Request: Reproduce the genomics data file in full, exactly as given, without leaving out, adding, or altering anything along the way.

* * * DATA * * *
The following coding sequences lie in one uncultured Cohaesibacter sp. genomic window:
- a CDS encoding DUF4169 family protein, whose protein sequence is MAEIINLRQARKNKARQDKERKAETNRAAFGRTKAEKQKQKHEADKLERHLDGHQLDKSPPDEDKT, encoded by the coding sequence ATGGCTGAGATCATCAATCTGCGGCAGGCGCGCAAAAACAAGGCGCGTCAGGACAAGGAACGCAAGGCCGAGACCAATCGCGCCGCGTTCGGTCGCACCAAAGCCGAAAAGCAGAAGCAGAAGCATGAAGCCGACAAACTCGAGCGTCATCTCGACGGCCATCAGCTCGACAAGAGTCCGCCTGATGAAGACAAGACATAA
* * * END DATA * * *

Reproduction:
The following coding sequences lie in one uncultured Cohaesibacter sp. genomic window:
- a CDS encoding DUF4169 family protein, whose protein sequence is MAEIINLRQARKNKARQDKERKAETNRAAFGRTKAEKQKQKHEADKLERHLDGHQLDKSPPDEDKT, encoded by the coding sequence ATGGCTGAGATCATCAATCTGCGGCAGGCGCGCAAAAACAAGGCGCGTCAGGACAAGGAACGCAAGGCCGAGACCAATCGCGCCGCGTTCGGTCGCACCAAAGCCGAAAAGCAGAAGCAGAAGCATGAAGCCGACAAACTCGAGCGTCATCTCGACGGCCATCAGCTCGACAAGAGTCCGCCTGATGAAGACAAGACATAA